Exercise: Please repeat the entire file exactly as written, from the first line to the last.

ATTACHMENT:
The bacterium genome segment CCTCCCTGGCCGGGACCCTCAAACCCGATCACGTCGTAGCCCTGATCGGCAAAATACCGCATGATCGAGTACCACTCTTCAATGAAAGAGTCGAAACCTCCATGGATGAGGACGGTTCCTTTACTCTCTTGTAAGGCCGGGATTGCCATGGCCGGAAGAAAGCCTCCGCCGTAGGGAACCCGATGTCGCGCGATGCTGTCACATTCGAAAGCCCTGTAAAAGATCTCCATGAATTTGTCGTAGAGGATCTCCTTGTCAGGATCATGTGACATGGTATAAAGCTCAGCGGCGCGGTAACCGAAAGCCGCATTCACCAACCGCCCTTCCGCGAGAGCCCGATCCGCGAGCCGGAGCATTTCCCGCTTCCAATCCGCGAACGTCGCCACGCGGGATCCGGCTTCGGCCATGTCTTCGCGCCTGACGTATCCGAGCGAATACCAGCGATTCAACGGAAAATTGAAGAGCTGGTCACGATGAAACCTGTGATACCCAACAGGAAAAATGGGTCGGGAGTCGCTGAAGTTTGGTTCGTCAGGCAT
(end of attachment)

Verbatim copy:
The bacterium genome segment CCTCCCTGGCCGGGACCCTCAAACCCGATCACGTCGTAGCCCTGATCGGCAAAATACCGCATGATCGAGTACCACTCTTCAATGAAAGAGTCGAAACCTCCATGGATGAGGACGGTTCCTTTACTCTCTTGTAAGGCCGGGATTGCCATGGCCGGAAGAAAGCCTCCGCCGTAGGGAACCCGATGTCGCGCGATGCTGTCACATTCGAAAGCCCTGTAAAAGATCTCCATGAATTTGTCGTAGAGGATCTCCTTGTCAGGATCATGTGACATGGTATAAAGCTCAGCGGCGCGGTAACCGAAAGCCGCATTCACCAACCGCCCTTCCGCGAGAGCCCGATCCGCGAGCCGGAGCATTTCCCGCTTCCAATCCGCGAACGTCGCCACGCGGGATCCGGCTTCGGCCATGTCTTCGCGCCTGACGTATCCGAGCGAATACCAGCGATTCAACGGAAAATTGAAGAGCTGGTCACGATGAAACCTGTGATACCCAACAGGAAAAATGGGTCGGGAGTCGCTGAAGTTTGGTTCGTCAGGCAT